Photography’s Other Histories

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Christopher Pinney, Nicolas Peterson
Duke University Press, Apr 3, 2003 - Photography - 286 pages
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Moving the critical debate about photography away from its current Euro-American center of gravity, Photography’s Other Histories breaks with the notion that photographic history is best seen as the explosion of a Western technology advanced by the work of singular individuals. This collection presents a radically different account, describing photography as a globally disseminated and locally appropriated medium. Essays firmly grounded in photographic practice—in the actual making of pictures—suggest the extraordinary diversity of nonwestern photography.

Richly illustrated with over 100 images, Photography’s Other Histories explores from a variety of regional, cultural, and historical perspectives the role of photography in raising historical consciousness. It includes two first-person pieces by indigenous Australians and one by a Seminole/Muskogee/Dine' artist. Some of the essays analyze representations of colonial subjects—from the limited ways Westerners have depicted Navajos to Japanese photos recording the occupation of Manchuria to the changing "contract" between Aboriginal subjects and photographers. Other essays highlight the visionary quality of much popular photography. Case studies centered in early-twentieth-century Peru and contemporary India, Kenya, and Nigeria chronicle the diverse practices that have flourished in postcolonial societies. Photography’s Other Histories recasts popular photography around the world, as not simply reproducing culture but creating it.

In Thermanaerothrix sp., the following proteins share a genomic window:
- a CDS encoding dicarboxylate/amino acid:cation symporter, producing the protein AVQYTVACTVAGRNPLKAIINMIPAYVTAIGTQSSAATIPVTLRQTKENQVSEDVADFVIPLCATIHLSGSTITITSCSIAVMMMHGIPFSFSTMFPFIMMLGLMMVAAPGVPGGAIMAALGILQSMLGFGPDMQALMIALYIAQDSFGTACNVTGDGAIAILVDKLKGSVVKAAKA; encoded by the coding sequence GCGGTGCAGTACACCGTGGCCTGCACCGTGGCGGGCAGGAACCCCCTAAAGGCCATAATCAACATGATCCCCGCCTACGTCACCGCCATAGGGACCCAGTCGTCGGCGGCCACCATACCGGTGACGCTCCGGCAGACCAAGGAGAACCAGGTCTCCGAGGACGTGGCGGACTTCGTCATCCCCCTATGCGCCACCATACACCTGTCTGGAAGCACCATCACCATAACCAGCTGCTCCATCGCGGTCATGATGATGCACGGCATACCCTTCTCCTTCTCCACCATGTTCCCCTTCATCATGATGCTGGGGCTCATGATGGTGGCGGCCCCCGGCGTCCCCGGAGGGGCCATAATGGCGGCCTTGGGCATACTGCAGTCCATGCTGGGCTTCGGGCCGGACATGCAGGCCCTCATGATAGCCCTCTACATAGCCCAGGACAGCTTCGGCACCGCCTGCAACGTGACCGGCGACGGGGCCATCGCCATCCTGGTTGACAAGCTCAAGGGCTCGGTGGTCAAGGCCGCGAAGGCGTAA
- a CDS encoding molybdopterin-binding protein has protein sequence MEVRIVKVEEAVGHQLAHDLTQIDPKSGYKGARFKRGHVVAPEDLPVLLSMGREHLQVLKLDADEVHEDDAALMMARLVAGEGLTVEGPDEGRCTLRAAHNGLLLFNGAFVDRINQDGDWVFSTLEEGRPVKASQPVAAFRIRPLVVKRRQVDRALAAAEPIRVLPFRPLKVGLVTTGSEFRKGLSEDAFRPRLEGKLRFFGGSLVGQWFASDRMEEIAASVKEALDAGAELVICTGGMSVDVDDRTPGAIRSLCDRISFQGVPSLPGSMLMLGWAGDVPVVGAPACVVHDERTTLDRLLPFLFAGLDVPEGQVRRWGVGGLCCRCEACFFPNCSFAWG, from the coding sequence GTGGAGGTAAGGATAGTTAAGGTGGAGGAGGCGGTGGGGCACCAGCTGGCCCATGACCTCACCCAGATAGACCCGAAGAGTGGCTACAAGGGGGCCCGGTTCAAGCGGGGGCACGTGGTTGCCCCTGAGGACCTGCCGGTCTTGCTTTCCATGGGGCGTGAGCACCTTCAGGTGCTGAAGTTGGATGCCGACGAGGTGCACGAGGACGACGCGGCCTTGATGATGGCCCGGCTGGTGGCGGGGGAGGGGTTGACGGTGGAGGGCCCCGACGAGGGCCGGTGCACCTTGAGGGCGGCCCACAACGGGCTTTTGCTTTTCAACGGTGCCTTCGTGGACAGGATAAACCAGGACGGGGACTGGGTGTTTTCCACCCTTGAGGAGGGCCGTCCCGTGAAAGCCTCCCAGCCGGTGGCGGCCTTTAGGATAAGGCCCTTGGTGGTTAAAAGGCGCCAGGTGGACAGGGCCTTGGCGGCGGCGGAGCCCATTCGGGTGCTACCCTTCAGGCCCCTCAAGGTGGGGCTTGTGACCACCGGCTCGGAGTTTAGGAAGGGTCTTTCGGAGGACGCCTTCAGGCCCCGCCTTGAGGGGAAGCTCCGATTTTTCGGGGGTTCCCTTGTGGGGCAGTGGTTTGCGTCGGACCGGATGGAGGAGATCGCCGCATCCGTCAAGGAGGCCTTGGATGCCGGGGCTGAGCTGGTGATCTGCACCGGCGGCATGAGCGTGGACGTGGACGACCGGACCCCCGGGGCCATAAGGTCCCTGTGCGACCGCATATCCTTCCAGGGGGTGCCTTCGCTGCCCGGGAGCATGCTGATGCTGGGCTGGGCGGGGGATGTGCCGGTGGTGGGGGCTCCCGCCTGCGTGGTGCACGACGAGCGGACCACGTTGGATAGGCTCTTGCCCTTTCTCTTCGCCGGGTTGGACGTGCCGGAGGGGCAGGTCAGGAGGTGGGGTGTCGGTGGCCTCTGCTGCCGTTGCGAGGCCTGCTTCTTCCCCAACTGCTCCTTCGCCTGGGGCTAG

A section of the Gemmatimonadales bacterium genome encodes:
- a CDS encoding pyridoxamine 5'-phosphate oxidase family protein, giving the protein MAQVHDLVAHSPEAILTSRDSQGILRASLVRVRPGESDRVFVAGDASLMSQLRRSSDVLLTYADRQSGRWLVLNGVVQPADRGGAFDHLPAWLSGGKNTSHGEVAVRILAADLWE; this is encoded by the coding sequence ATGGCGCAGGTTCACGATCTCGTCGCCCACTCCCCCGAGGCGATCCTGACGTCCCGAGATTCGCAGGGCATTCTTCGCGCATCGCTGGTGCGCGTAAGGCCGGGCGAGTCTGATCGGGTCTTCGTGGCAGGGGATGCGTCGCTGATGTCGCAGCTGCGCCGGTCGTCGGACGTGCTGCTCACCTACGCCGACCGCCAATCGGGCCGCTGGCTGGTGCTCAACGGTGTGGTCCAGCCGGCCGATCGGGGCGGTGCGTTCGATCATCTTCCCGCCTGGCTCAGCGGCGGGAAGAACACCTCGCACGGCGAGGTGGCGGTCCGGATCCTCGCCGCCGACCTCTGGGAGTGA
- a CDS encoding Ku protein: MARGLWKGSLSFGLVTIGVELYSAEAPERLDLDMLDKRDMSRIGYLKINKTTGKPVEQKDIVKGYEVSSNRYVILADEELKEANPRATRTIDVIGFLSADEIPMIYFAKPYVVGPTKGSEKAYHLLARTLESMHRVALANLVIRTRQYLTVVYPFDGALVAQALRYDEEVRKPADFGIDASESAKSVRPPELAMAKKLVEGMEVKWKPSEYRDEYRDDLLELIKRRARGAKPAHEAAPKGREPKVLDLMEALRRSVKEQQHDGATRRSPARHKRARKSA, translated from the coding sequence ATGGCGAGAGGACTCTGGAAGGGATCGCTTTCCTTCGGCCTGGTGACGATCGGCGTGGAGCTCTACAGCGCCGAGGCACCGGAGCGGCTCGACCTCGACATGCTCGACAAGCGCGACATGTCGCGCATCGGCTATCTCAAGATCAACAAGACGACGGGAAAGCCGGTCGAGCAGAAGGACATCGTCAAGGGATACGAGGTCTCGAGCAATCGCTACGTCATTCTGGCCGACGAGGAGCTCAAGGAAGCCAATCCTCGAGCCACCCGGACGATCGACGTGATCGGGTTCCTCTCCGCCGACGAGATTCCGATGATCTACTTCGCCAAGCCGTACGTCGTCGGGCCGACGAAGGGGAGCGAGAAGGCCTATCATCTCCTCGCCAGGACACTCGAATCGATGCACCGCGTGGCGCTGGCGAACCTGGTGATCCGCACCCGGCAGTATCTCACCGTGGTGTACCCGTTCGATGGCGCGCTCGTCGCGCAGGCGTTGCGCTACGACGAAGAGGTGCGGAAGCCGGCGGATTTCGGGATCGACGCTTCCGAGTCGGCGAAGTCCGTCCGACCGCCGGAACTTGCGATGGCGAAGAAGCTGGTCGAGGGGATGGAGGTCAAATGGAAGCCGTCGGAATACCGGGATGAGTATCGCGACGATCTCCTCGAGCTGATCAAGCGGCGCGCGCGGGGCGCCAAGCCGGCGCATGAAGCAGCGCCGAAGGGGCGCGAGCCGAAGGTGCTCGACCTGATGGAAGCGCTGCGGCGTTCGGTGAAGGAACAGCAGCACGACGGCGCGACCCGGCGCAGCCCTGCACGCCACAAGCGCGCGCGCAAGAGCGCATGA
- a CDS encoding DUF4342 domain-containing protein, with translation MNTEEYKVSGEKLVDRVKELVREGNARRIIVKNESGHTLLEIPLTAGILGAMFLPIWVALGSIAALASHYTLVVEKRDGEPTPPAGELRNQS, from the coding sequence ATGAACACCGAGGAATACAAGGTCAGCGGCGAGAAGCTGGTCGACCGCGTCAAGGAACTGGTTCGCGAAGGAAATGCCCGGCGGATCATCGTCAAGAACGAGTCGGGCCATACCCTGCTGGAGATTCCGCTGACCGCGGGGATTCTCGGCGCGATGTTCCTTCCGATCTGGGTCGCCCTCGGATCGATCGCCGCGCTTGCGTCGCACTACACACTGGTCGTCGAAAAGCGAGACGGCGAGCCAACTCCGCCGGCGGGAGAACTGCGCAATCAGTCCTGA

Contributors.
Michael Aird, Heike Behrend, Jo-Anne Driessens, James Faris, Morris Low, Nicolas Peterson, Christopher Pinney, Roslyn Poignant, Deborah Poole, Stephen Sprague, Hulleah Tsinhnahjinnie, Christopher Wright

 

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Contents

How the Other Half
1
1 Personal Archives
15
2 Visual Economies
53
3 SelfFashioning and Vernacular Modernism
171
Works Cited
261
Contributors
277
Index
279
Copyright

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About the author (2003)

Christopher Pinney is Reader in Anthropology and Visual Culture at University College London. He is author of Camera Indica: The Social Life of Indian Photographs and coeditor of Pleasure and the Nation and Beyond Aesthetics.

Nicolas Peterson is Reader in Anthropology at the Australian National University. He is coeditor of Citizenship and Indigenous Australians: Changing Conceptions and Possibilities.

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